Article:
Professor giving a lecture to students in old main

Wofford Theatre opens season with ‘The Danube’

Performances slated for Nov. 8-10, 14-17

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Performing in “The Danube” with Wofford Theatre are, from left, Elizabeth Lindsey, a junior from Spartanburg; Kevin Quis, a senior from Spartanburg; Audrey Vail, a sophomore from Spartanburg; and Hartman Wendling, a senior from Atlanta.
2018-10-29

SPARTANBURG, S.C.Wofford Theatre will open its sophomore season in the new Rosalind Sallenger Richardson Center for the Arts at Wofford with “The Danube,” a stirring drama by Obie Award-winning playwright Maria Irene Fornes. Performances will be held at 8 nightly Nov. 8-10 and 14-17.

Dan Day, assistant professor of theatre at Wofford, will direct two alternating casts of Wofford students in bringing this haunting story to life onstage in the Jerome Johnson Richardson Theatre.

“The Danube” begins in 1930s Budapest, where a young American businessman, Paul Green, meets a Hungarian bureaucrat and his daughter, Eve. Paul and Eve soon fall in love, but a mysterious sickness begins to infect them and spreads throughout the whole city – and possibly the world.

This sickness “could be the result of any terrifying element in a contemporary world filled with the forces of destruction,” says Day. “Through her poignant and provocative language and striking theatricality, Fornes forces us to face what we’re making of our world, and as the play gathers momentum and mystery by bending time and space, we realize that ‘The Danube’ is exploring nothing less than the impacts of globalization, the destruction of the environment and the decline and fall of Western civilization.” Fornes emigrated with her family from Cuba to the United States in 1945. While studying painting in Paris in the 1950s, she saw Roger Blin’s world premiere production of Samuel Beckett’s “Waiting for Godot.” The experience changed her artistic trajectory, and she devoted herself to writing for the theatre, often directing and designing her own plays as well. She has won eight Obie Awards and many others for her considerable theatrical oeuvre.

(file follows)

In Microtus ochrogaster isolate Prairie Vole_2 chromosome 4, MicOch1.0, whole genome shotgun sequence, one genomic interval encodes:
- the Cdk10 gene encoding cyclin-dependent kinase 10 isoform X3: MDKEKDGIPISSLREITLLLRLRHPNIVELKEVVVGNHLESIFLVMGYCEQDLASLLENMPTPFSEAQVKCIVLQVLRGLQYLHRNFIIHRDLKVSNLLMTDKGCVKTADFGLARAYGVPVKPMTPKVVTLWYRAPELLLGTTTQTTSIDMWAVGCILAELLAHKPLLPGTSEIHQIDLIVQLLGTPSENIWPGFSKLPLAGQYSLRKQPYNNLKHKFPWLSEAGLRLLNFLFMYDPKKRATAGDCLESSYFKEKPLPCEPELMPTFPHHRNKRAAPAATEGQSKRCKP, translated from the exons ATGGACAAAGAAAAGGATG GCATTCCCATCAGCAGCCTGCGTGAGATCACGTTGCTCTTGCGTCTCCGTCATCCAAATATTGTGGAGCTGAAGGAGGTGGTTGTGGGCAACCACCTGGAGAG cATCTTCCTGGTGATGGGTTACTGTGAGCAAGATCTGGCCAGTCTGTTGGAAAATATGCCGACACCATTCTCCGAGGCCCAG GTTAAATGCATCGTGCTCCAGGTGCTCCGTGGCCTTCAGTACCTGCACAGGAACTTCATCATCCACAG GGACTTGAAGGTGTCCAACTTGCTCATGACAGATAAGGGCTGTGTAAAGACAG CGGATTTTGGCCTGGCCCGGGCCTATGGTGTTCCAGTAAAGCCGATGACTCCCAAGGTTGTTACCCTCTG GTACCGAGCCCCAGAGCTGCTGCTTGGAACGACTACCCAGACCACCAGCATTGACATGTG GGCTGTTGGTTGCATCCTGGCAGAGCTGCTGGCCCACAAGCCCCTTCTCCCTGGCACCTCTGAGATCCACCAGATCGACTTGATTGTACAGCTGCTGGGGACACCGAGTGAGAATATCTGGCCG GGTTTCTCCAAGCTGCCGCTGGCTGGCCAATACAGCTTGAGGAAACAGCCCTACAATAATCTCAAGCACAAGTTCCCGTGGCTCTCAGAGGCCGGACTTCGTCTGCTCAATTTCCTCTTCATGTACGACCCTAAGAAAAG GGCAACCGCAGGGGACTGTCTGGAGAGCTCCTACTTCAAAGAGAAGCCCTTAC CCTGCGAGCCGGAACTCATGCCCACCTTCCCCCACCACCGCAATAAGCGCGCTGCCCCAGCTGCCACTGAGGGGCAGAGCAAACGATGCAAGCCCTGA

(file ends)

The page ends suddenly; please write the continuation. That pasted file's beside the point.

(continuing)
Fornes’ life and work have been celebrated in many prominent venues this year. An award-winning documentary film about her life – “The Rest I Make Up” – opened in New York at the Museum of Modern Art in August, and the Public Theatre sponsored a one-day, 12-hour marathon of readings from her plays a few days later. The marathon, organized by avant-garde director JoAnne Akalaitis, featured a reading of “The Danube.” Akalaitis says of Fornes’ work: “Fornes creates worlds within worlds and hurls us headlong into them: rural poverty, sexual obsession, the brutality within the banal, surreal musical fantasies, nuclear-environmental disasters, zany potentially dangerous period feminists, violence and humor and humiliation and the continual presence of women, usually young, looking for something better, articulating their thoughts in Irene's beautiful, terse, emotional language which is both highly stylized and surprisingly natural.”

Wofford’s production of “The Danube” will run Nov. 8-10 and 14-17 with shows at 8 nightly. Seating will be limited, and discounted tickets may be purchased in advance at www.wofford.edu/boxoffice. Same-day online ticket sales close at 6 p.m., and the box office opens at 7 p.m. in the Rosalind Sallenger Richardson Center for the Arts.

Ticket prices are:
Students – $3 online/$5 at the door.
Wofford faculty/staff – $10 online/$12 at the door.
General public – $13 online/$15 at the door.

Wofford Theatre’s 2018-19 season also includes John Patrick Shanley’s “Savage in Limbo” (Jan. 24-26), Naomi Iizuka’s “The Last Firefly” (April 18-20 and 24-27) and Amiri Baraka’s “Dutchman (May 8-11).